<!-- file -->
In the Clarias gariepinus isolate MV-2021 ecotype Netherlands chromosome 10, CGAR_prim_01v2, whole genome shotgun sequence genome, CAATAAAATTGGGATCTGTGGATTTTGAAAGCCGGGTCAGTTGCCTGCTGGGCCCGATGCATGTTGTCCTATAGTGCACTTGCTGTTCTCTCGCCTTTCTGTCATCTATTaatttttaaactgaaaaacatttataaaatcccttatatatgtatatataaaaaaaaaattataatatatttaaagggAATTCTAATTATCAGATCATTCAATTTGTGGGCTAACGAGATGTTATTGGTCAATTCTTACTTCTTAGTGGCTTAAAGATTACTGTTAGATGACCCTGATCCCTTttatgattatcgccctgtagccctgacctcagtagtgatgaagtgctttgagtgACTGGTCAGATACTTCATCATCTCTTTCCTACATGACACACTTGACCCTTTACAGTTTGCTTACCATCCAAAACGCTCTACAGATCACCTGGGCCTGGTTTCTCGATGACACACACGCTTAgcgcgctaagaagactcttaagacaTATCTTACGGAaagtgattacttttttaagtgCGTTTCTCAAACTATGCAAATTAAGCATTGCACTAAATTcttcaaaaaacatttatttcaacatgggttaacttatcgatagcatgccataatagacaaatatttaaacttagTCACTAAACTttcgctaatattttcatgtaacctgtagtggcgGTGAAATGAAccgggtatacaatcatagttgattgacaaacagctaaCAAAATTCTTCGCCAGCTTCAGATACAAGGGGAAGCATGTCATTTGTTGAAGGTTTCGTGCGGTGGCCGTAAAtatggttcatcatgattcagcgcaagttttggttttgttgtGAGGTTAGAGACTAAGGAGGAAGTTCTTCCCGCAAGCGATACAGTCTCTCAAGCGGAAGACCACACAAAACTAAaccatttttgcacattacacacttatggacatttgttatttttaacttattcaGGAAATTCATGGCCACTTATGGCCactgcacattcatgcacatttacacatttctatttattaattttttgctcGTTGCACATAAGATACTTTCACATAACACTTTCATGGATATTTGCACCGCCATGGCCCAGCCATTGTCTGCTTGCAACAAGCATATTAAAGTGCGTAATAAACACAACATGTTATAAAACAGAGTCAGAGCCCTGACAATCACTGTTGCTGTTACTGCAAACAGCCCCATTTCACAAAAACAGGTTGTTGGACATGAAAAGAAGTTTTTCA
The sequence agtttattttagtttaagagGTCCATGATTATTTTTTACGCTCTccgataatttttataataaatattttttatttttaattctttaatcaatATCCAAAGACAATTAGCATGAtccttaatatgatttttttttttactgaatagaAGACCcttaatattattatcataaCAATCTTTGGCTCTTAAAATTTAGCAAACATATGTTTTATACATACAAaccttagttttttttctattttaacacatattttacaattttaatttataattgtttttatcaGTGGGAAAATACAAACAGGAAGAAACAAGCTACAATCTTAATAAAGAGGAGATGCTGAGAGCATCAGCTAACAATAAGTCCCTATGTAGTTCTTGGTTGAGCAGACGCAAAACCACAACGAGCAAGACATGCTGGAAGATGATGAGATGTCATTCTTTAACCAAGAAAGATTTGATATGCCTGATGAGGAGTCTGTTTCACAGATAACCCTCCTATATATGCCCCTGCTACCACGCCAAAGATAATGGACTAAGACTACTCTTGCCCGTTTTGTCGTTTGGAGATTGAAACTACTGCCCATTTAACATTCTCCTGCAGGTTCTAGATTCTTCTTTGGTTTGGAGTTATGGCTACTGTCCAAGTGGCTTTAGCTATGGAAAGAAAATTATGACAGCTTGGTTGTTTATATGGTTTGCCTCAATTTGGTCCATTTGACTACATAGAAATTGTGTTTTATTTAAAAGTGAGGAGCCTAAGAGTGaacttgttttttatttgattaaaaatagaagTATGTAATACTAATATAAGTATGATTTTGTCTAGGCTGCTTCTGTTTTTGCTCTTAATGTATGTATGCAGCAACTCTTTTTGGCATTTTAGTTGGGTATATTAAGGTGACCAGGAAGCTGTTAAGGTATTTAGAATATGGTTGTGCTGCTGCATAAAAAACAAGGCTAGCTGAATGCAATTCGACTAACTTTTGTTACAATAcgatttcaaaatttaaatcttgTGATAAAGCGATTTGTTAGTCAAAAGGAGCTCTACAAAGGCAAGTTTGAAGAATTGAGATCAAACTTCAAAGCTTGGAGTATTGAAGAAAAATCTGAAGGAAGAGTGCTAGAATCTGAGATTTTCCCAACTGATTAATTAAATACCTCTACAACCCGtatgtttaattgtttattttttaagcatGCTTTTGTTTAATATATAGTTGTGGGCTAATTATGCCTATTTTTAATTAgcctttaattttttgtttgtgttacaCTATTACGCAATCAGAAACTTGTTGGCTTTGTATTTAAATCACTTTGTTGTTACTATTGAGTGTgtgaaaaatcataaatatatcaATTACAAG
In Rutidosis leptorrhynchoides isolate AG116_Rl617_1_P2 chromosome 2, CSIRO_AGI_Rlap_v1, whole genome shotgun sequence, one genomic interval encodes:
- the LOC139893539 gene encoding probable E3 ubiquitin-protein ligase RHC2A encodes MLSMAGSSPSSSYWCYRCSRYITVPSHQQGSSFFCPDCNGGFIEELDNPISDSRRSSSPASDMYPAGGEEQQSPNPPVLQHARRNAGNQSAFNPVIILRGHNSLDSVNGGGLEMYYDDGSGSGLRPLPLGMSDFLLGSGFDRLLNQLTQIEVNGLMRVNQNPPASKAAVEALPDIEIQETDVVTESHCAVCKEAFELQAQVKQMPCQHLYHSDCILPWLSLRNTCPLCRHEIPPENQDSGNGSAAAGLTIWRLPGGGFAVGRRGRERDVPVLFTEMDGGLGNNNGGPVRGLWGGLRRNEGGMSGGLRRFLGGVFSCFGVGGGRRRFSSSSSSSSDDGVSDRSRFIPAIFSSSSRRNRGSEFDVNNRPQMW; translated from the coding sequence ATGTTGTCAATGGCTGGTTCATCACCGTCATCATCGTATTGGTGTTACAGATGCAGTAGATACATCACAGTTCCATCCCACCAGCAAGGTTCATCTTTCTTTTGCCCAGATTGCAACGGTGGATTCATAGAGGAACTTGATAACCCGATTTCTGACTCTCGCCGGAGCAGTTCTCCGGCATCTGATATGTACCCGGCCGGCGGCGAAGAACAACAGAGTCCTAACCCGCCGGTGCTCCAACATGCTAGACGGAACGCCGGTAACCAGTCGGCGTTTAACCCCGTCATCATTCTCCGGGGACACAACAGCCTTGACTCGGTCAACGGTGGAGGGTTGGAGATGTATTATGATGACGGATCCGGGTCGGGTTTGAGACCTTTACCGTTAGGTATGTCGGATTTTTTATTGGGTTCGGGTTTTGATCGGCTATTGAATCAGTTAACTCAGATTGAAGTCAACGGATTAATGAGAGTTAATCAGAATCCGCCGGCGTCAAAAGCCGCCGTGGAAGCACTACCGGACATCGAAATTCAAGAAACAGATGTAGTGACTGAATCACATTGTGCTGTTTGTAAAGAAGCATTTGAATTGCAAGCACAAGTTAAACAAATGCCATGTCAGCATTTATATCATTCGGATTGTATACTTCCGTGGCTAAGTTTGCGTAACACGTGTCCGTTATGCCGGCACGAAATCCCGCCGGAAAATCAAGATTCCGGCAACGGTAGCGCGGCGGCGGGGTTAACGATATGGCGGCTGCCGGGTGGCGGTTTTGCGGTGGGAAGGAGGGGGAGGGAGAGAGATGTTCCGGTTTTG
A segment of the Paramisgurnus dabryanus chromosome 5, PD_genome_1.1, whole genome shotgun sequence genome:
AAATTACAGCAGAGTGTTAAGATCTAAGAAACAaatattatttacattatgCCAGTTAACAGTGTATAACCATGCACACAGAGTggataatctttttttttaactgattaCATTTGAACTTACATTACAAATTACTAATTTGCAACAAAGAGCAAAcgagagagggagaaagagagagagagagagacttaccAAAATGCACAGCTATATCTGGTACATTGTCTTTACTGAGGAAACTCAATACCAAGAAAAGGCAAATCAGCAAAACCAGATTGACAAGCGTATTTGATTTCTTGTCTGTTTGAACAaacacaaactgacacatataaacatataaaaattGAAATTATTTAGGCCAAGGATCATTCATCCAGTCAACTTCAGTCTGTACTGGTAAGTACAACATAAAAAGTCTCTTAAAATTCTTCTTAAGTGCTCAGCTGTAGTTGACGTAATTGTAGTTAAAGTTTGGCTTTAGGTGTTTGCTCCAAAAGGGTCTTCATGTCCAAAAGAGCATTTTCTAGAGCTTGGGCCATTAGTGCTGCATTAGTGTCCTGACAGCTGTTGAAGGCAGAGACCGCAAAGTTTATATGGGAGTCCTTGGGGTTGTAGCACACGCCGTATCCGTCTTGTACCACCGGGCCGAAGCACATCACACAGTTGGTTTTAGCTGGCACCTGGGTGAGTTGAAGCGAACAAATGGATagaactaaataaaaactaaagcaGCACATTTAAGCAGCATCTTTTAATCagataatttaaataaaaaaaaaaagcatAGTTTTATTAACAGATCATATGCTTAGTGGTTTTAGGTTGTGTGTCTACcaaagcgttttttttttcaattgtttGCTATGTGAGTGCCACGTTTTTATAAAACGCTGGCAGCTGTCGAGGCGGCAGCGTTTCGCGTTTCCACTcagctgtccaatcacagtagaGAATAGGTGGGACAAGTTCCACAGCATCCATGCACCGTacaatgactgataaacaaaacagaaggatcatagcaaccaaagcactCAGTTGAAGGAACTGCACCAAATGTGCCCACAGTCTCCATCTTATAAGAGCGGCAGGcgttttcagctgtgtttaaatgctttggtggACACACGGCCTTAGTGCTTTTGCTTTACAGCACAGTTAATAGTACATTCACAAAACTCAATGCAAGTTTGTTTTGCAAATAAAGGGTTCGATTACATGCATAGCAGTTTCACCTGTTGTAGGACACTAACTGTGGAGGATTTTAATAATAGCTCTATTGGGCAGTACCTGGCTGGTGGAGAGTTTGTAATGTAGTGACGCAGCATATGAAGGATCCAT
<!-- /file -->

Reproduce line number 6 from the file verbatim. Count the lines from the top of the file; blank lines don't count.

AAATTACAGCAGAGTGTTAAGATCTAAGAAACAaatattatttacattatgCCAGTTAACAGTGTATAACCATGCACACAGAGTggataatctttttttttaactgattaCATTTGAACTTACATTACAAATTACTAATTTGCAACAAAGAGCAAAcgagagagggagaaagagagagagagagagacttaccAAAATGCACAGCTATATCTGGTACATTGTCTTTACTGAGGAAACTCAATACCAAGAAAAGGCAAATCAGCAAAACCAGATTGACAAGCGTATTTGATTTCTTGTCTGTTTGAACAaacacaaactgacacatataaacatataaaaattGAAATTATTTAGGCCAAGGATCATTCATCCAGTCAACTTCAGTCTGTACTGGTAAGTACAACATAAAAAGTCTCTTAAAATTCTTCTTAAGTGCTCAGCTGTAGTTGACGTAATTGTAGTTAAAGTTTGGCTTTAGGTGTTTGCTCCAAAAGGGTCTTCATGTCCAAAAGAGCATTTTCTAGAGCTTGGGCCATTAGTGCTGCATTAGTGTCCTGACAGCTGTTGAAGGCAGAGACCGCAAAGTTTATATGGGAGTCCTTGGGGTTGTAGCACACGCCGTATCCGTCTTGTACCACCGGGCCGAAGCACATCACACAGTTGGTTTTAGCTGGCACCTGGGTGAGTTGAAGCGAACAAATGGATagaactaaataaaaactaaagcaGCACATTTAAGCAGCATCTTTTAATCagataatttaaataaaaaaaaaaagcatAGTTTTATTAACAGATCATATGCTTAGTGGTTTTAGGTTGTGTGTCTACcaaagcgttttttttttcaattgtttGCTATGTGAGTGCCACGTTTTTATAAAACGCTGGCAGCTGTCGAGGCGGCAGCGTTTCGCGTTTCCACTcagctgtccaatcacagtagaGAATAGGTGGGACAAGTTCCACAGCATCCATGCACCGTacaatgactgataaacaaaacagaaggatcatagcaaccaaagcactCAGTTGAAGGAACTGCACCAAATGTGCCCACAGTCTCCATCTTATAAGAGCGGCAGGcgttttcagctgtgtttaaatgctttggtggACACACGGCCTTAGTGCTTTTGCTTTACAGCACAGTTAATAGTACATTCACAAAACTCAATGCAAGTTTGTTTTGCAAATAAAGGGTTCGATTACATGCATAGCAGTTTCACCTGTTGTAGGACACTAACTGTGGAGGATTTTAATAATAGCTCTATTGGGCAGTACCTGGCTGGTGGAGAGTTTGTAATGTAGTGACGCAGCATATGAAGGATCCAT